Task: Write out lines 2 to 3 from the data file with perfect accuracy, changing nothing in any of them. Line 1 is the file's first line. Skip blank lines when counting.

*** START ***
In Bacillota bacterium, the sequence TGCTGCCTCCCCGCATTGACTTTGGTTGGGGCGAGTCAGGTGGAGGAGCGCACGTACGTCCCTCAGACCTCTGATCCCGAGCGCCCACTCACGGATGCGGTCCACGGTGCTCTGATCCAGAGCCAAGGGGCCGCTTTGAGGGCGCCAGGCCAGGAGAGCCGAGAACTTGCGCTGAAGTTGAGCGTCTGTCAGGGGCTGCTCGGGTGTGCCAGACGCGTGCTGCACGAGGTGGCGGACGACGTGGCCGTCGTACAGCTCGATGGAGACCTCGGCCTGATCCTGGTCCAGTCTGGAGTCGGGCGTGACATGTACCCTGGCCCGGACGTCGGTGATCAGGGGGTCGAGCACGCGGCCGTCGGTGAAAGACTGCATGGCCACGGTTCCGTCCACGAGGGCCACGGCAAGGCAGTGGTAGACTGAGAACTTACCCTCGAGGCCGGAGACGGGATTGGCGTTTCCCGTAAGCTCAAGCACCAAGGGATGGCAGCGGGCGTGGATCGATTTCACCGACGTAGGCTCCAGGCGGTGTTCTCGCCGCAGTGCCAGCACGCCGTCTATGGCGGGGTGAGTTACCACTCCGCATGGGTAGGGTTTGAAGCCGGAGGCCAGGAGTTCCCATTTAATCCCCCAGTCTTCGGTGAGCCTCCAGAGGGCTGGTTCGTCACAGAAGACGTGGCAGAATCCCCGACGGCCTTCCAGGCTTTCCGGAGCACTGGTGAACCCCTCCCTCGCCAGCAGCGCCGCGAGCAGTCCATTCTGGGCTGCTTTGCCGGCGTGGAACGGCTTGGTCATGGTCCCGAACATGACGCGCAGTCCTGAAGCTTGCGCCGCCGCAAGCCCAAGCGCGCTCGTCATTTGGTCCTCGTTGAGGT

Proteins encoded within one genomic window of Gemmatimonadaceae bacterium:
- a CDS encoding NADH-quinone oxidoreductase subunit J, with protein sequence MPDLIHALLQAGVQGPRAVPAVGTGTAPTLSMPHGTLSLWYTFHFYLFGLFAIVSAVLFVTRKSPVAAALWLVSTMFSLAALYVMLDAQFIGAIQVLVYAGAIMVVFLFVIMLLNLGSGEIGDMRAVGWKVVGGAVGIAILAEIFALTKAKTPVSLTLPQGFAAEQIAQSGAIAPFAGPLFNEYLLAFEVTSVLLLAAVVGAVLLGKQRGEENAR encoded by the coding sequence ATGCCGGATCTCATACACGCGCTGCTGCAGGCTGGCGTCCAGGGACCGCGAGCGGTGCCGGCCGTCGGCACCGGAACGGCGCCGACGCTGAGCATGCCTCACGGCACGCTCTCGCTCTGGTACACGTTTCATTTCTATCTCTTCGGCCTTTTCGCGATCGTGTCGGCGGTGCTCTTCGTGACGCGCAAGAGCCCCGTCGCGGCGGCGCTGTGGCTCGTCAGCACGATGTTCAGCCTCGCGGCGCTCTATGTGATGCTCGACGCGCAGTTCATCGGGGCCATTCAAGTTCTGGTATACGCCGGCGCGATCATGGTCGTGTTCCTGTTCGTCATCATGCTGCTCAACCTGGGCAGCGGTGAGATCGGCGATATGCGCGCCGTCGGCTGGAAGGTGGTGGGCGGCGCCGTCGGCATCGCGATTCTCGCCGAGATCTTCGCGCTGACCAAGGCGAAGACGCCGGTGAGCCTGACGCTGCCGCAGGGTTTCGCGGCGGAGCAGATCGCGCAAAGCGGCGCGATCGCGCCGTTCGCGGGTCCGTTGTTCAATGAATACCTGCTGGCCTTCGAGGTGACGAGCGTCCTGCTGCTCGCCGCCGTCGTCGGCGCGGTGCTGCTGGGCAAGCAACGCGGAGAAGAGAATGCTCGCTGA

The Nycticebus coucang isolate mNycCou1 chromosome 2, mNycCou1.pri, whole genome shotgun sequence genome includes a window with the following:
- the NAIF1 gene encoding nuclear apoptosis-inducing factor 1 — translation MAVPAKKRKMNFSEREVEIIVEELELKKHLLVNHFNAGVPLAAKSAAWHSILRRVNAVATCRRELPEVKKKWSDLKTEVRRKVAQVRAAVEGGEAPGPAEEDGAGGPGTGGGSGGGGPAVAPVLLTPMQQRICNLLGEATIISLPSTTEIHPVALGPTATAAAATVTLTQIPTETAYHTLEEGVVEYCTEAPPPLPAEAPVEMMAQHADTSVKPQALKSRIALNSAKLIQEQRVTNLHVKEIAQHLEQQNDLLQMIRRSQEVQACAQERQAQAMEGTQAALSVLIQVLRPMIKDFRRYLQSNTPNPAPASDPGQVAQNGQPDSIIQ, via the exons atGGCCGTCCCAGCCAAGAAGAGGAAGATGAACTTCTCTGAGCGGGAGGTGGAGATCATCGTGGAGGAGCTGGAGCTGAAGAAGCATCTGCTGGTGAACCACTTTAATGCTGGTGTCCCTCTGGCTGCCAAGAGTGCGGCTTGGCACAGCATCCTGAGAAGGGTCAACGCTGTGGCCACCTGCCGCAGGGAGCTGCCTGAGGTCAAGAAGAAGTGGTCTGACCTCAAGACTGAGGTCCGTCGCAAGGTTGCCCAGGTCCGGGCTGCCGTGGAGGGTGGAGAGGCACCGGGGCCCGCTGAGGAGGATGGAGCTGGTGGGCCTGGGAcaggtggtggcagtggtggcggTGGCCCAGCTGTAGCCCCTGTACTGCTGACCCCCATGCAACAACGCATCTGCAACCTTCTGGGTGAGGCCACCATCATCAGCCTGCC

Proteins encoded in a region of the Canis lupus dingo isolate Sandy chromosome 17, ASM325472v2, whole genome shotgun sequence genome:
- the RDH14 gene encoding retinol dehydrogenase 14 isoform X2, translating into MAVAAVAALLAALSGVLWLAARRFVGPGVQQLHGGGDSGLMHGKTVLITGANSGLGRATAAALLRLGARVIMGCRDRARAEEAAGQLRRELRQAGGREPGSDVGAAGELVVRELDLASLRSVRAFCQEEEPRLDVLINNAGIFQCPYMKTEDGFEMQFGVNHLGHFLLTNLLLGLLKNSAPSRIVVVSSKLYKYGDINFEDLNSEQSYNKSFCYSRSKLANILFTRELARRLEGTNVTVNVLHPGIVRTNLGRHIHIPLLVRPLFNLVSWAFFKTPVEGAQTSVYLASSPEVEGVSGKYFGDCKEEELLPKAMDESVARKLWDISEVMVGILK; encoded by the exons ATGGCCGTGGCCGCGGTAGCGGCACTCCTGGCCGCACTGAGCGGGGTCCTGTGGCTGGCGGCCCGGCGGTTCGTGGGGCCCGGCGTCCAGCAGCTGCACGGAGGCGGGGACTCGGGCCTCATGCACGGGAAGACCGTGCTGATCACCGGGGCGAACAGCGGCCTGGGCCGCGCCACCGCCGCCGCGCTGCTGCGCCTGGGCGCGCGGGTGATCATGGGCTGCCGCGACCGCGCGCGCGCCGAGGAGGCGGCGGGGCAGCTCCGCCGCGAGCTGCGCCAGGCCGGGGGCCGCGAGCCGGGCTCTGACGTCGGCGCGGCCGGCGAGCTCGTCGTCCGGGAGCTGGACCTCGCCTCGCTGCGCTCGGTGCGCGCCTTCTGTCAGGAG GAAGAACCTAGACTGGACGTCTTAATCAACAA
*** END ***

Proteins encoded within one genomic window of Gemmatimonadaceae bacterium:
- a CDS encoding NADH-quinone oxidoreductase subunit J, with protein sequence MPDLIHALLQAGVQGPRAVPAVGTGTAPTLSMPHGTLSLWYTFHFYLFGLFAIVSAVLFVTRKSPVAAALWLVSTMFSLAALYVMLDAQFIGAIQVLVYAGAIMVVFLFVIMLLNLGSGEIGDMRAVGWKVVGGAVGIAILAEIFALTKAKTPVSLTLPQGFAAEQIAQSGAIAPFAGPLFNEYLLAFEVTSVLLLAAVVGAVLLGKQRGEENAR encoded by the coding sequence ATGCCGGATCTCATACACGCGCTGCTGCAGGCTGGCGTCCAGGGACCGCGAGCGGTGCCGGCCGTCGGCACCGGAACGGCGCCGACGCTGAGCATGCCTCACGGCACGCTCTCGCTCTGGTACACGTTTCATTTCTATCTCTTCGGCCTTTTCGCGATCGTGTCGGCGGTGCTCTTCGTGACGCGCAAGAGCCCCGTCGCGGCGGCGCTGTGGCTCGTCAGCACGATGTTCAGCCTCGCGGCGCTCTATGTGATGCTCGACGCGCAGTTCATCGGGGCCATTCAAGTTCTGGTATACGCCGGCGCGATCATGGTCGTGTTCCTGTTCGTCATCATGCTGCTCAACCTGGGCAGCGGTGAGATCGGCGATATGCGCGCCGTCGGCTGGAAGGTGGTGGGCGGCGCCGTCGGCATCGCGATTCTCGCCGAGATCTTCGCGCTGACCAAGGCGAAGACGCCGGTGAGCCTGACGCTGCCGCAGGGTTTCGCGGCGGAGCAGATCGCGCAAAGCGGCGCGATCGCGCCGTTCGCGGGTCCGTTGTTCAATGAATACCTGCTGGCCTTCGAGGTGACGAGCGTCCTGCTGCTCGCCGCCGTCGTCGGCGCGGTGCTGCTGGGCAAGCAACGCGGAGAAGAGAATGCTCGCTGA